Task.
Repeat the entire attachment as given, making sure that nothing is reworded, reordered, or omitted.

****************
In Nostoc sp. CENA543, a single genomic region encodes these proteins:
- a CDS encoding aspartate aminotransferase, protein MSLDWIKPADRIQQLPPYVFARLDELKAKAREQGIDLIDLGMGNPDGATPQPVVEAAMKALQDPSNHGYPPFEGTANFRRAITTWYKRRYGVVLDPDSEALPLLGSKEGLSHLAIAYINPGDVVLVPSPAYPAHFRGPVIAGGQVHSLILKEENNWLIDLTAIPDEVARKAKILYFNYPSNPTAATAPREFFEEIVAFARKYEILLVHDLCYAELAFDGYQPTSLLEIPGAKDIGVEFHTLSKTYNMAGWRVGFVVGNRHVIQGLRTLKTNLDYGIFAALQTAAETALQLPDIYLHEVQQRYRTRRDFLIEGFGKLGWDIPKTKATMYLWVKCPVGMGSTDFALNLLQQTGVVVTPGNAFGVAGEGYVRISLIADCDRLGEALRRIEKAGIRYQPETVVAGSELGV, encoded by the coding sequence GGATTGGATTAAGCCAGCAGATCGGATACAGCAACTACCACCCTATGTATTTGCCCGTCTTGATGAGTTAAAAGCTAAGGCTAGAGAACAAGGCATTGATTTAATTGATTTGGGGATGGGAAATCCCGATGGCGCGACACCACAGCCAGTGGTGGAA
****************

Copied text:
In Nostoc sp. CENA543, a single genomic region encodes these proteins:
- a CDS encoding aspartate aminotransferase, protein MSLDWIKPADRIQQLPPYVFARLDELKAKAREQGIDLIDLGMGNPDGATPQPVVEAAMKALQDPSNHGYPPFEGTANFRRAITTWYKRRYGVVLDPDSEALPLLGSKEGLSHLAIAYINPGDVVLVPSPAYPAHFRGPVIAGGQVHSLILKEENNWLIDLTAIPDEVARKAKILYFNYPSNPTAATAPREFFEEIVAFARKYEILLVHDLCYAELAFDGYQPTSLLEIPGAKDIGVEFHTLSKTYNMAGWRVGFVVGNRHVIQGLRTLKTNLDYGIFAALQTAAETALQLPDIYLHEVQQRYRTRRDFLIEGFGKLGWDIPKTKATMYLWVKCPVGMGSTDFALNLLQQTGVVVTPGNAFGVAGEGYVRISLIADCDRLGEALRRIEKAGIRYQPETVVAGSELGV, encoded by the coding sequence GGATTGGATTAAGCCAGCAGATCGGATACAGCAACTACCACCCTATGTATTTGCCCGTCTTGATGAGTTAAAAGCTAAGGCTAGAGAACAAGGCATTGATTTAATTGATTTGGGGATGGGAAATCCCGATGGCGCGACACCACAGCCAGTGGTGGAA